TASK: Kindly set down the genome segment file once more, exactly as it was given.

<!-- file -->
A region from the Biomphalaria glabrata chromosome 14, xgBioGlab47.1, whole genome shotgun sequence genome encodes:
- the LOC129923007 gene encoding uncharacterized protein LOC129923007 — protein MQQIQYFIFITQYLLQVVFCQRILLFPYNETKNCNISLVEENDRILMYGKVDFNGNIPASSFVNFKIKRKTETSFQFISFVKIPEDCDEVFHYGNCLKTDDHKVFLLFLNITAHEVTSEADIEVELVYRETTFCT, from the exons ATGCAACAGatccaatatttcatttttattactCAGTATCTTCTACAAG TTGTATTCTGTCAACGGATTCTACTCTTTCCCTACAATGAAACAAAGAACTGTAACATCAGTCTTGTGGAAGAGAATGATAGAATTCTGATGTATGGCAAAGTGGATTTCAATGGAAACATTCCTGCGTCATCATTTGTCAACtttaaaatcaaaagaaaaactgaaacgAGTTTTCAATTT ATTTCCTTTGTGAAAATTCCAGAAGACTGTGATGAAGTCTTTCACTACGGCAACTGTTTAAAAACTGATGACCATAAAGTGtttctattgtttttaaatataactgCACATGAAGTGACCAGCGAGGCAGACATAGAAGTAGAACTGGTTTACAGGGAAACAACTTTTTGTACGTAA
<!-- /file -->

A region from the Biomphalaria glabrata chromosome 14, xgBioGlab47.1, whole genome shotgun sequence genome encodes:
- the LOC129923007 gene encoding uncharacterized protein LOC129923007 — protein MQQIQYFIFITQYLLQVVFCQRILLFPYNETKNCNISLVEENDRILMYGKVDFNGNIPASSFVNFKIKRKTETSFQFISFVKIPEDCDEVFHYGNCLKTDDHKVFLLFLNITAHEVTSEADIEVELVYRETTFCT, from the exons ATGCAACAGatccaatatttcatttttattactCAGTATCTTCTACAAG TTGTATTCTGTCAACGGATTCTACTCTTTCCCTACAATGAAACAAAGAACTGTAACATCAGTCTTGTGGAAGAGAATGATAGAATTCTGATGTATGGCAAAGTGGATTTCAATGGAAACATTCCTGCGTCATCATTTGTCAACtttaaaatcaaaagaaaaactgaaacgAGTTTTCAATTT ATTTCCTTTGTGAAAATTCCAGAAGACTGTGATGAAGTCTTTCACTACGGCAACTGTTTAAAAACTGATGACCATAAAGTGtttctattgtttttaaatataactgCACATGAAGTGACCAGCGAGGCAGACATAGAAGTAGAACTGGTTTACAGGGAAACAACTTTTTGTACGTAA